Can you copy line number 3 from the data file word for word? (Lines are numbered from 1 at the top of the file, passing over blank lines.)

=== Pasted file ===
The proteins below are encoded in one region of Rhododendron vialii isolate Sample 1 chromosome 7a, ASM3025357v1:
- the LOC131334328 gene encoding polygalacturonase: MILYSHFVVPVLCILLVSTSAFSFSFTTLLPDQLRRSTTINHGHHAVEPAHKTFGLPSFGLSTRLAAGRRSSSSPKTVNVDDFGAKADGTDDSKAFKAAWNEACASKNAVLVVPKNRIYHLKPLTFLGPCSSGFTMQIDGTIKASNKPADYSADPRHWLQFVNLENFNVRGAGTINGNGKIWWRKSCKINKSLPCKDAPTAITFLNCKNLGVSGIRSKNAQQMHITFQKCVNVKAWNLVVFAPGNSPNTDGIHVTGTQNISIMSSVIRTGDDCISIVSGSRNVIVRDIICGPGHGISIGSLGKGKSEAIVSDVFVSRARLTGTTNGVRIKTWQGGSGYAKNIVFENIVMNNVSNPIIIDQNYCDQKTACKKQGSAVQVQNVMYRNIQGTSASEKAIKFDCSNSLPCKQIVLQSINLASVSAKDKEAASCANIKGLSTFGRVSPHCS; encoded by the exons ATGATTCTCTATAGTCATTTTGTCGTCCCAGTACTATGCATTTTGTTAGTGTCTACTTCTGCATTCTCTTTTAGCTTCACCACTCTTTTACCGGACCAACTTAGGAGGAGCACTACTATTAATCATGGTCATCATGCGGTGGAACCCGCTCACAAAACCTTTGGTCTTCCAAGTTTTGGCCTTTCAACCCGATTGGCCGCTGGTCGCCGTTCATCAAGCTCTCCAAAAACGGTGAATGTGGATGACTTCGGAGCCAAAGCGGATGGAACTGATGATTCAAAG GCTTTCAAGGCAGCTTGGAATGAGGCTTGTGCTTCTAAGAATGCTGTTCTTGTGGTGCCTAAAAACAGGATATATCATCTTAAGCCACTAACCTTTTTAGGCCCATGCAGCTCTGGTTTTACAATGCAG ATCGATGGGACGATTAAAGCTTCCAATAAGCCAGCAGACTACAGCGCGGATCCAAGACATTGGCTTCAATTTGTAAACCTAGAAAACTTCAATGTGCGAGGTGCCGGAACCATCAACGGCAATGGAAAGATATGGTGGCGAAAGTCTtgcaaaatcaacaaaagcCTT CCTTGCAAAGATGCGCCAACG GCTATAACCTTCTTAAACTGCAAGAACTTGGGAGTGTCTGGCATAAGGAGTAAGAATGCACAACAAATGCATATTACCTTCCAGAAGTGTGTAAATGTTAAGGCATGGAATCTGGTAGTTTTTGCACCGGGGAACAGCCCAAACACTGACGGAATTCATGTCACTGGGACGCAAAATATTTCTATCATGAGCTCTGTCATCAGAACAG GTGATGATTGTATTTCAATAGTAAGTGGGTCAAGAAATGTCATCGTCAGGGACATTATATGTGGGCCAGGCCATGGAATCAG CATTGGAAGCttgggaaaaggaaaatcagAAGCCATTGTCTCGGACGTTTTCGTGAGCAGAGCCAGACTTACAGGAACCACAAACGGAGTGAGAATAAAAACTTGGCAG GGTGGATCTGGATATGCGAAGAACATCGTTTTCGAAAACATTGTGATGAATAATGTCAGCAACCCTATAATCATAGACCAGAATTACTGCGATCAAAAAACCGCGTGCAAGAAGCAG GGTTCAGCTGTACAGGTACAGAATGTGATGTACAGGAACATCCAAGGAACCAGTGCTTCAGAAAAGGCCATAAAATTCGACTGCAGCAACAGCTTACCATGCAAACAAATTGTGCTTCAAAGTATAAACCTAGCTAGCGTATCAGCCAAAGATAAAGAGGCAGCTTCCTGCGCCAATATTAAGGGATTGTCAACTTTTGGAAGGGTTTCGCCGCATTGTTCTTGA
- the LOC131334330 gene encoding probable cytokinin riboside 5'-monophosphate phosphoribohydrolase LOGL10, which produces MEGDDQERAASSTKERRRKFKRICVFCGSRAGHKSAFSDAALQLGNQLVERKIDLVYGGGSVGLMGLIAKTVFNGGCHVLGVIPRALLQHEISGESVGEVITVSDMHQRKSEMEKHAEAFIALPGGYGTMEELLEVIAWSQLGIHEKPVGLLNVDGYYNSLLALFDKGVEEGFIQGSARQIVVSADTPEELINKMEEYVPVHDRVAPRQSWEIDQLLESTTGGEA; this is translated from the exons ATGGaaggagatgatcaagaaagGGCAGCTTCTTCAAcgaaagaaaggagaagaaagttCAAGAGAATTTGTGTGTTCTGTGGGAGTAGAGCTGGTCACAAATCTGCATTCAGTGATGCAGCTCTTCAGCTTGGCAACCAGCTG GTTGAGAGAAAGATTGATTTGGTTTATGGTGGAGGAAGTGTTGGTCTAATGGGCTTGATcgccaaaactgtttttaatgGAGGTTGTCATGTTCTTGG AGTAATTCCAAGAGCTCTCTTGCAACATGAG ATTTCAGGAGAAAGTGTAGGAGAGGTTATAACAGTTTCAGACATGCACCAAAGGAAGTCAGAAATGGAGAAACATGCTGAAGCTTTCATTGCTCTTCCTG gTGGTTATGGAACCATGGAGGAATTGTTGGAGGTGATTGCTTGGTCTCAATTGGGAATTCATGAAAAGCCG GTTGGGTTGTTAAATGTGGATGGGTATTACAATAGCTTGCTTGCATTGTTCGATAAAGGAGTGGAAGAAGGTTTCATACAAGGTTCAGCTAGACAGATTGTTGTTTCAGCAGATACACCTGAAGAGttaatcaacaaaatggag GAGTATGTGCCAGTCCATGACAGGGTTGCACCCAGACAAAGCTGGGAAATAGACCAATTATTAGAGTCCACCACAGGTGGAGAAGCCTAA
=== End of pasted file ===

- the LOC131334330 gene encoding probable cytokinin riboside 5'-monophosphate phosphoribohydrolase LOGL10, which produces MEGDDQERAASSTKERRRKFKRICVFCGSRAGHKSAFSDAALQLGNQLVERKIDLVYGGGSVGLMGLIAKTVFNGGCHVLGVIPRALLQHEISGESVGEVITVSDMHQRKSEMEKHAEAFIALPGGYGTMEELLEVIAWSQLGIHEKPVGLLNVDGYYNSLLALFDKGVEEGFIQGSARQIVVSADTPEELINKMEEYVPVHDRVAPRQSWEIDQLLESTTGGEA; this is translated from the exons ATGGaaggagatgatcaagaaagGGCAGCTTCTTCAAcgaaagaaaggagaagaaagttCAAGAGAATTTGTGTGTTCTGTGGGAGTAGAGCTGGTCACAAATCTGCATTCAGTGATGCAGCTCTTCAGCTTGGCAACCAGCTG GTTGAGAGAAAGATTGATTTGGTTTATGGTGGAGGAAGTGTTGGTCTAATGGGCTTGATcgccaaaactgtttttaatgGAGGTTGTCATGTTCTTGG AGTAATTCCAAGAGCTCTCTTGCAACATGAG ATTTCAGGAGAAAGTGTAGGAGAGGTTATAACAGTTTCAGACATGCACCAAAGGAAGTCAGAAATGGAGAAACATGCTGAAGCTTTCATTGCTCTTCCTG gTGGTTATGGAACCATGGAGGAATTGTTGGAGGTGATTGCTTGGTCTCAATTGGGAATTCATGAAAAGCCG GTTGGGTTGTTAAATGTGGATGGGTATTACAATAGCTTGCTTGCATTGTTCGATAAAGGAGTGGAAGAAGGTTTCATACAAGGTTCAGCTAGACAGATTGTTGTTTCAGCAGATACACCTGAAGAGttaatcaacaaaatggag GAGTATGTGCCAGTCCATGACAGGGTTGCACCCAGACAAAGCTGGGAAATAGACCAATTATTAGAGTCCACCACAGGTGGAGAAGCCTAA